Some trees grow a central leader and would require little pruning but others grow many upright, codominant branches. These trees will need to be trained when they are young with two or three prunings spaced several years apart. Strive to develop one central trunk with upright, spreading branches spaced several feet apart along the trunk. This will form a tree which is highly desirable for street and parking lot planting, but do not plant it as the staple of your city tree canopy as pest problems have caught up with Honeylocust in some areas. Some damage from ice storms have been reported but, as with many other trees, proper pruning can help prevent this. Street trees planted on 25 to 30-foot-centers form a canopy over a residential street. However, it has been overused in some areas.

The tree needs full sun but has no particular soil preferences and is useful in dry or alkaline areas, although it tolerates flooding in its native habitat along stream banks. Suited for planting as far west as western Oklahoma and Texas, it tolerates compacted, poorly aerated soil and flooding for a period of time and does well in confined soil spaces. It also appears to tolerate saline irrigation which is common in parts of Texas and Oklahoma, and some coastal communities. Thornless Honeylocust adapts well as a city street tree and is tolerant to small planting pits in concrete, and is salt tolerant.

Several other cultivars are available: `Imperial' grows only 30 to 35 feet tall, casts heavier shade, thornless and seedless until about 15-years-old when some seeds may appear; `Majestic', 60 to 65 feet tall, upright-spreading, few seeds, and dense, dark green foliage; `Moraine', one of the best thornless forms, seedless; `Rubylace' has rich red new foliage, seedless, 50 to 60 feet tall; `Skyline', narrow upright form, 50 to 60 feet tall, half as wide, very few seeds; `Sunburst', golden yellow new foliage, seedless, 50 to 60 feet tall, favored by plant bugs and leaf hoppers.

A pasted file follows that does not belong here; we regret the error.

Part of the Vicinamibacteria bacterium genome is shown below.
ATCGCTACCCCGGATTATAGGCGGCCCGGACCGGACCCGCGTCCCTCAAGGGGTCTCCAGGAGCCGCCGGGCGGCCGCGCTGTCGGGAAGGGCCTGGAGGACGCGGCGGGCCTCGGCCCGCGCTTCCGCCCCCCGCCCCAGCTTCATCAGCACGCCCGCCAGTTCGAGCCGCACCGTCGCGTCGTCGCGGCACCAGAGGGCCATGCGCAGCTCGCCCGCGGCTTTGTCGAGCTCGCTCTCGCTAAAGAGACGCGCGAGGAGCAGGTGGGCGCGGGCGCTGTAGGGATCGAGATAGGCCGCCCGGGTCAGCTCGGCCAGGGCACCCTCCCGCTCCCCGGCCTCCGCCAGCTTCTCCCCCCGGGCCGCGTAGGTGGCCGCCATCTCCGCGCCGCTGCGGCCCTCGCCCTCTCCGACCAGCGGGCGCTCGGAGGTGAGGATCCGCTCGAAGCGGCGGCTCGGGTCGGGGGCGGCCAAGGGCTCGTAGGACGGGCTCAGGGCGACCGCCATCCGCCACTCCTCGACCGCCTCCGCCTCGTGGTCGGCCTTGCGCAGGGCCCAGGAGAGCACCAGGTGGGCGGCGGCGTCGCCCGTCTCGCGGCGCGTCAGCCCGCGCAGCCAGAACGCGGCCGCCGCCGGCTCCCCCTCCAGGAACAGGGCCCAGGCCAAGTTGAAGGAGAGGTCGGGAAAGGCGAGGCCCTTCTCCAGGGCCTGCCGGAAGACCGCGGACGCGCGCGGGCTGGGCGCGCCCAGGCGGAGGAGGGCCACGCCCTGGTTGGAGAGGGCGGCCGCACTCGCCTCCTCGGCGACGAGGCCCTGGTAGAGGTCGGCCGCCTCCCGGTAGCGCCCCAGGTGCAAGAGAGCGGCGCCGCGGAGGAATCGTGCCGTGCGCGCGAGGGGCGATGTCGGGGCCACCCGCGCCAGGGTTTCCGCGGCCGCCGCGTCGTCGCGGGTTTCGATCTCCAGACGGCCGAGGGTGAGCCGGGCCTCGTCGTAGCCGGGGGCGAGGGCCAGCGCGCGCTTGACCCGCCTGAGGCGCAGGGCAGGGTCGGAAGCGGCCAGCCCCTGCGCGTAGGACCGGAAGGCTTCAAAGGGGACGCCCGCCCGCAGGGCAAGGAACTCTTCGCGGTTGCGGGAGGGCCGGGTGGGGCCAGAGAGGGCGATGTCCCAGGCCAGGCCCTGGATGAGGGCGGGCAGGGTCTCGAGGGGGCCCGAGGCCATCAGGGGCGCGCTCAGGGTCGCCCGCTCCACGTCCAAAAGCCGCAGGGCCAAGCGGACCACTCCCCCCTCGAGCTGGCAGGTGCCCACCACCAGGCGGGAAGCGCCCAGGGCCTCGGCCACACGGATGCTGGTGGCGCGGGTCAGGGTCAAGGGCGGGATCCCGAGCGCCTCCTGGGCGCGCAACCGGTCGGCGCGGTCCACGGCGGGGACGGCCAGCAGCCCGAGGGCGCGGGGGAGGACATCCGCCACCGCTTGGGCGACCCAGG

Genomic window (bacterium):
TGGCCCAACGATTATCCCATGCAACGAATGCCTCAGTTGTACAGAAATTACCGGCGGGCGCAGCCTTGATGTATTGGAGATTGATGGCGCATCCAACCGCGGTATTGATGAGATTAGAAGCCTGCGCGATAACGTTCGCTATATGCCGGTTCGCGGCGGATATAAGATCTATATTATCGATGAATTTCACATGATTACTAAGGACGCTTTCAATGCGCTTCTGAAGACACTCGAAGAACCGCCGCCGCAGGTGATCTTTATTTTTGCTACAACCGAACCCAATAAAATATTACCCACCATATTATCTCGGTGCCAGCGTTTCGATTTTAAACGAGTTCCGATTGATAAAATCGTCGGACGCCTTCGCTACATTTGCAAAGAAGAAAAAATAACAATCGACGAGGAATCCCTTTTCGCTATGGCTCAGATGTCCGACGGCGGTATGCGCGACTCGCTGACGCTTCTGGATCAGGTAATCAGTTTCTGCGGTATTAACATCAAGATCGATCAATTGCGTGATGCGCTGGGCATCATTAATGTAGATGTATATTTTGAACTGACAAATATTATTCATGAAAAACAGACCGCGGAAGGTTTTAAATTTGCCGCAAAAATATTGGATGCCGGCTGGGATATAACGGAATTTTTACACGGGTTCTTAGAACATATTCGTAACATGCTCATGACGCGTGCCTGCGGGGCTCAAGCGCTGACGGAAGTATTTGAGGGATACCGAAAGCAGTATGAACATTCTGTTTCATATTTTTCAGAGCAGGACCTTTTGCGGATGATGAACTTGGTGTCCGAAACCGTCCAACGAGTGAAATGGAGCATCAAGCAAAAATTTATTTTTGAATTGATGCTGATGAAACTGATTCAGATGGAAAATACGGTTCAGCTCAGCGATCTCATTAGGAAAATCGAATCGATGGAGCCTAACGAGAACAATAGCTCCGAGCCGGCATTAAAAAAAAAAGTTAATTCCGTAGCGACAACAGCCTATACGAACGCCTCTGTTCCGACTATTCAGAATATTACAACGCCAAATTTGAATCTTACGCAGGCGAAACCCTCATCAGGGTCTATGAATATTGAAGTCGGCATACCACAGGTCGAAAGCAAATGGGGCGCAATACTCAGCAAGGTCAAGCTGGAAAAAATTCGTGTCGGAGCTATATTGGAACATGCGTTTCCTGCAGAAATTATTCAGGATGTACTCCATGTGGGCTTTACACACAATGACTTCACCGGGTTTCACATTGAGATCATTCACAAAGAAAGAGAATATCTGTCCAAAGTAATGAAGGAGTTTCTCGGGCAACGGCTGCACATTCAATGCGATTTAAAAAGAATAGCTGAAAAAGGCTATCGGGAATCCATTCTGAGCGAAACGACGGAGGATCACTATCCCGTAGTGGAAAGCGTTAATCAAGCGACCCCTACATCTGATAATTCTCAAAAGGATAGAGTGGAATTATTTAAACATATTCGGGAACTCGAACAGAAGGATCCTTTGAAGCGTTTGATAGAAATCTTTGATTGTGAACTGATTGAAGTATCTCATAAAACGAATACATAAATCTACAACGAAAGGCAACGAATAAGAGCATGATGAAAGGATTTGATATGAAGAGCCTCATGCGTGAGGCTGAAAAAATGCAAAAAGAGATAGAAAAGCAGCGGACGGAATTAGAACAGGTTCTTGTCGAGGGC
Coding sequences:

Pests

Insect problems frequently cause early leaf drop, leaving trees bare by early fall. This is a pest-sensitive tree.

Aphid infestations can be troublesome.

Boring insects may be prevented by keeping trees healthy with regular fertilization.

The combination of plant bug and leafhopper feeding causes the leaves to drop. Plant bugs may be more common on the yellow-leaved cultivar `Sunburst' than on green leaved types. Both insects are green so will be hard to detect.

Pod gall midge causes unusual reddish galls at the tips of the branches. The galls appear in late spring and may be most common on thornless, seedless cultivars. These have become quite a problem in many areas. Control is difficult.

Spider mites cause an autumn-like yellowing of the leaves. Diagnosis of this problem is difficult due to the small size of the insect and leaflets. Look for the mites and their webbing near the midrib at the base of the leaflets.

Mimosa webworm is becoming a big problem in some areas of the south. It makes the tree look dry and unsightly in the middle of the summer.

Leafminers can also be a problem.

Diseases

Canker causing fungi attack branches and trunks causing dieback of parts or the entire tree. Keep the trees healthy and avoid unnecessary wounding. Infected areas have discolored bark, peeling bark, discolored sapwood, or a crack between the diseased and healthy bark.

Leaf spots caused by fungi and bacteria may be a problem. Rake up and dispose of infected leaves. Southern landscapes may be more affected by leaf spotting fungi.

Powdery mildew may cause a white coating on the leaves but is seldom serious.

Footnotes

1.

This document is ENH440, one of a series of the Environmental Horticulture, UF/IFAS Extension. Original publication date November 1993. Revised December 2006. Reviewed February 2014. Visit the EDIS website at http://edis.ifas.ufl.edu.

2.

Edward F. Gilman, professor, Environmental Horticulture Department; Dennis G. Watson, former associate professor, Agricultural Engineering Department, UF/IFAS Extension, Gainesville, FL 32611.


The Institute of Food and Agricultural Sciences (IFAS) is an Equal Opportunity Institution authorized to provide research, educational information and other services only to individuals and institutions that function with non-discrimination with respect to race, creed, color, religion, age, disability, sex, sexual orientation, marital status, national origin, political opinions or affiliations. For more information on obtaining other UF/IFAS Extension publications, contact your county's UF/IFAS Extension office.

U.S. Department of Agriculture, UF/IFAS Extension Service, University of Florida, IFAS, Florida A & M University Cooperative Extension Program, and Boards of County Commissioners Cooperating. Nick T. Place, dean for UF/IFAS Extension.